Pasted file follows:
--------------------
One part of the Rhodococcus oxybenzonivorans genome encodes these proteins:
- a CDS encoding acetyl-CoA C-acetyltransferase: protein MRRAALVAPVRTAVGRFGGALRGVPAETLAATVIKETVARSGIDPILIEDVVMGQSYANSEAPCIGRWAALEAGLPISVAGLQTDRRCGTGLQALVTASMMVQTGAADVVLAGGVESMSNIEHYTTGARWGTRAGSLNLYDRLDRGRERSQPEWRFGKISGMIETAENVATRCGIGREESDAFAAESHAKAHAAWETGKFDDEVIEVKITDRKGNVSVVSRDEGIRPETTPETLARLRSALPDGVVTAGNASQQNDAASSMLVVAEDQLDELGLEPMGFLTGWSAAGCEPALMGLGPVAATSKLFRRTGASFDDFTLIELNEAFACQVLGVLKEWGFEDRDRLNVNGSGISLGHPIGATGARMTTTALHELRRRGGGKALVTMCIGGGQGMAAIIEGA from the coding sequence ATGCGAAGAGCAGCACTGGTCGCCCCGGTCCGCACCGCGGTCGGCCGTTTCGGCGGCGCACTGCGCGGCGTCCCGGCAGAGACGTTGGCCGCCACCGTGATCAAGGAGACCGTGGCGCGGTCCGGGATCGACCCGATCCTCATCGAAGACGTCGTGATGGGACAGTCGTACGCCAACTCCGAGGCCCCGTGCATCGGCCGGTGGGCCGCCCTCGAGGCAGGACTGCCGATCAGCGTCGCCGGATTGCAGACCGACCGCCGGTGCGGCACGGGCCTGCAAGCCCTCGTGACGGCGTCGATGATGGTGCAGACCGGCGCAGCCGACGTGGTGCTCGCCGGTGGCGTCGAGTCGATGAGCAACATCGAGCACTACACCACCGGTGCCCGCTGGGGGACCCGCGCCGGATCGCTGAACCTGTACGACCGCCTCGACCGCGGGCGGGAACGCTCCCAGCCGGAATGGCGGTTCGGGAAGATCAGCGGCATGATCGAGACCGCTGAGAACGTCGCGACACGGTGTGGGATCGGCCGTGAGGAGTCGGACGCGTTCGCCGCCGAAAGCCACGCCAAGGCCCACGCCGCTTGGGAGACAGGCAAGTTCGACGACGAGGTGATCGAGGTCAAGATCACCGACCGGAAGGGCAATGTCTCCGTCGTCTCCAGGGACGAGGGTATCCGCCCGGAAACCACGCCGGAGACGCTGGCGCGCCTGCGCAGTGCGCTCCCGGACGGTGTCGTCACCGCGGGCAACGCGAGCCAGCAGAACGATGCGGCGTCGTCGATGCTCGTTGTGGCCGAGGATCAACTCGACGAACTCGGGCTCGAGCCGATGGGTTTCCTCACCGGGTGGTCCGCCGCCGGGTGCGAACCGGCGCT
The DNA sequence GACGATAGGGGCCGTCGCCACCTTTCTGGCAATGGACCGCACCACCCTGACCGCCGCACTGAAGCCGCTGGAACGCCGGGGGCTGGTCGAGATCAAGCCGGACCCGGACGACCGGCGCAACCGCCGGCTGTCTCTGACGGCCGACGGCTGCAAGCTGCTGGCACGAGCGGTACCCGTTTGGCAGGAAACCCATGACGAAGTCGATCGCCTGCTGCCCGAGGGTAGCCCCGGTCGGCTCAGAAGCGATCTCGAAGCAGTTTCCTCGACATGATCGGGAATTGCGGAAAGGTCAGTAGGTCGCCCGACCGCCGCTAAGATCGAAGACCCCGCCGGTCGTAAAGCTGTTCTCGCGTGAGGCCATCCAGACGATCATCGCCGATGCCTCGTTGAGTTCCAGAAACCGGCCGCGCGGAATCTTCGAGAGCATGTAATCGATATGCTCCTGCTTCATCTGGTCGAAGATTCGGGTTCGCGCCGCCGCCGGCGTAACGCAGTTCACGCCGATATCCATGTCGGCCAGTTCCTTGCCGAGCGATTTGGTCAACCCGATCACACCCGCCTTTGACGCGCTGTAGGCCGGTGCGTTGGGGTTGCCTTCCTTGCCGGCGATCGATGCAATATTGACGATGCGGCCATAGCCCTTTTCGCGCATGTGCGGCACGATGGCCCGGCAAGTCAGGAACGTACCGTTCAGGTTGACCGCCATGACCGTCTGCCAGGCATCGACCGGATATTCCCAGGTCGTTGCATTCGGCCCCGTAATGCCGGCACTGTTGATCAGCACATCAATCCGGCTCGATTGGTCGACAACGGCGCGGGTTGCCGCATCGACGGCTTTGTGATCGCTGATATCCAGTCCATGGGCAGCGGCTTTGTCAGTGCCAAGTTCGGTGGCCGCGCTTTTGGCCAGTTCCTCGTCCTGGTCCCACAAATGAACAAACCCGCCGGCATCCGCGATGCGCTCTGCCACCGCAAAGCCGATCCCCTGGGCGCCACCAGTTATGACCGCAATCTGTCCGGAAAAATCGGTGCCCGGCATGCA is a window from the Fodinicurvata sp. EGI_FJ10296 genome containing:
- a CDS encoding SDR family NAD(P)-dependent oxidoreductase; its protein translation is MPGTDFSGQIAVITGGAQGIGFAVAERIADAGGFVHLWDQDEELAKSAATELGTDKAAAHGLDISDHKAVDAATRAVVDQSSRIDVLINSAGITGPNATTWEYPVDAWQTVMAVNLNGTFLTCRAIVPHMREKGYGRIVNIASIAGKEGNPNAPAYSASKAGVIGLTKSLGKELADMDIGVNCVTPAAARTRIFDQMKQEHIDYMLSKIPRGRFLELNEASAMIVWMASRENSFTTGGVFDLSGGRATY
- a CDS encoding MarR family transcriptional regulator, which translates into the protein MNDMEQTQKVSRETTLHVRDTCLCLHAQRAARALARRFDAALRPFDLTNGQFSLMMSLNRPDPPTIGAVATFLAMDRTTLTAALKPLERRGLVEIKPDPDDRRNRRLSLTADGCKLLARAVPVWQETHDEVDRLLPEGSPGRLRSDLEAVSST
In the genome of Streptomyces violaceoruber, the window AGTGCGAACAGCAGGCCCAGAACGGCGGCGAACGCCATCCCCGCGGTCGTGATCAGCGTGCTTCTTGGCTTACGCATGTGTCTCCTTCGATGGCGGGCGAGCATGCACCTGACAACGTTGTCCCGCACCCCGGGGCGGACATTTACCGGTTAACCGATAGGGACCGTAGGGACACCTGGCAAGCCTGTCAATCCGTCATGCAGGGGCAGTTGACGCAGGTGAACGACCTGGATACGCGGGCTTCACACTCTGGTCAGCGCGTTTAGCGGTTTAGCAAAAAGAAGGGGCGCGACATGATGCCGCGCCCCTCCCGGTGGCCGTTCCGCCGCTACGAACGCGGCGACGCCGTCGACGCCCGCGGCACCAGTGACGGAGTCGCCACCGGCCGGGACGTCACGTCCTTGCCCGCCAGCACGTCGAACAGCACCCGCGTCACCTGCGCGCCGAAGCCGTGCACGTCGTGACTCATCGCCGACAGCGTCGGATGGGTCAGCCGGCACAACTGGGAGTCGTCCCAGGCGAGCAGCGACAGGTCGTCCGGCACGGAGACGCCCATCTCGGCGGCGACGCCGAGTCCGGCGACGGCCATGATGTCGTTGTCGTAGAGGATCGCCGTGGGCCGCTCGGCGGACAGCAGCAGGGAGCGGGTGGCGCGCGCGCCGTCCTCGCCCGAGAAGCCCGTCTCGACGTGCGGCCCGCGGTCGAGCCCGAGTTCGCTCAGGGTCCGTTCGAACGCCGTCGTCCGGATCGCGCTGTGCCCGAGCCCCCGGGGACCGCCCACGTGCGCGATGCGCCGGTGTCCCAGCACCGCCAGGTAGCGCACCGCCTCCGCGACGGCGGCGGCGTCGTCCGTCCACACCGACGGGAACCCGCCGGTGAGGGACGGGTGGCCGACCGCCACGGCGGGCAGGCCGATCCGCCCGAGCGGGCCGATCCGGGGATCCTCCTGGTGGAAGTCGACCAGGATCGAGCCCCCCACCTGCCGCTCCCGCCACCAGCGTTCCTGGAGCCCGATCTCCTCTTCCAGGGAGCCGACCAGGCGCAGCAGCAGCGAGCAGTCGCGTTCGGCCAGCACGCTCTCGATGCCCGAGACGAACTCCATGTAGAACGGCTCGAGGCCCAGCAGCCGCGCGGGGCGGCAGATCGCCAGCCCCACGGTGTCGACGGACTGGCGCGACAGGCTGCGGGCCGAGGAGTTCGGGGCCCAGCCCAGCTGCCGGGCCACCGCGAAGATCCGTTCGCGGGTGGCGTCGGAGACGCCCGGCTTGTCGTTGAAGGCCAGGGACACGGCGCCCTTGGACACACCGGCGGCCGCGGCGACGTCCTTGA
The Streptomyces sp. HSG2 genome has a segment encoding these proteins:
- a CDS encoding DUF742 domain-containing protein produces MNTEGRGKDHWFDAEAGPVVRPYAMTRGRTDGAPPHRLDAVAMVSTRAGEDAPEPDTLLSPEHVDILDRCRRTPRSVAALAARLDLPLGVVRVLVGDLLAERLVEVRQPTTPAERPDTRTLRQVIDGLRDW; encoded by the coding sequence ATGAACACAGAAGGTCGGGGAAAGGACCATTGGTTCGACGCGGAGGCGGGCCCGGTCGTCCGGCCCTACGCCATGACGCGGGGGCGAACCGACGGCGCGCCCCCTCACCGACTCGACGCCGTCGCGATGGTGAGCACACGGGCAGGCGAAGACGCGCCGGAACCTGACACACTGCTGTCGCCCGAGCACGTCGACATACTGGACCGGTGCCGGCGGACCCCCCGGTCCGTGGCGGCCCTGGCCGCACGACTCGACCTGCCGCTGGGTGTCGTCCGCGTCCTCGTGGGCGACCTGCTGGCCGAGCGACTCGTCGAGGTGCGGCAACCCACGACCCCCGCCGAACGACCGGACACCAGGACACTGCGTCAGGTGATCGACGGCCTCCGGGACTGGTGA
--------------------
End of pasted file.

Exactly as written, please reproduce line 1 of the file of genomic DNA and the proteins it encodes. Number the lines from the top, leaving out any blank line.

One part of the Rhodococcus oxybenzonivorans genome encodes these proteins: